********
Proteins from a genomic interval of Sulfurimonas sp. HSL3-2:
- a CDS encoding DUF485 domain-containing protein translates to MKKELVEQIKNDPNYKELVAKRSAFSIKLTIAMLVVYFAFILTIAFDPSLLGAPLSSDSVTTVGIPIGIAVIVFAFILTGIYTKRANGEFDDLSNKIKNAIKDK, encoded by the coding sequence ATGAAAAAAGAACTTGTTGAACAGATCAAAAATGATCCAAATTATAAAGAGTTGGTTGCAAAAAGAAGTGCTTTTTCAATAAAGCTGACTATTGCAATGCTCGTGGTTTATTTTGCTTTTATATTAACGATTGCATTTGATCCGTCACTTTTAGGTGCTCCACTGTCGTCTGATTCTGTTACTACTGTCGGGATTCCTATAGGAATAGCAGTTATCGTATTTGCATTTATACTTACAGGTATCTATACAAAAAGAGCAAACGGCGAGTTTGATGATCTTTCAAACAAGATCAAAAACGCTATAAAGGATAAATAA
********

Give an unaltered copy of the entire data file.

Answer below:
Proteins from a genomic interval of Sulfurimonas sp. HSL3-2:
- a CDS encoding DUF485 domain-containing protein translates to MKKELVEQIKNDPNYKELVAKRSAFSIKLTIAMLVVYFAFILTIAFDPSLLGAPLSSDSVTTVGIPIGIAVIVFAFILTGIYTKRANGEFDDLSNKIKNAIKDK, encoded by the coding sequence ATGAAAAAAGAACTTGTTGAACAGATCAAAAATGATCCAAATTATAAAGAGTTGGTTGCAAAAAGAAGTGCTTTTTCAATAAAGCTGACTATTGCAATGCTCGTGGTTTATTTTGCTTTTATATTAACGATTGCATTTGATCCGTCACTTTTAGGTGCTCCACTGTCGTCTGATTCTGTTACTACTGTCGGGATTCCTATAGGAATAGCAGTTATCGTATTTGCATTTATACTTACAGGTATCTATACAAAAAGAGCAAACGGCGAGTTTGATGATCTTTCAAACAAGATCAAAAACGCTATAAAGGATAAATAA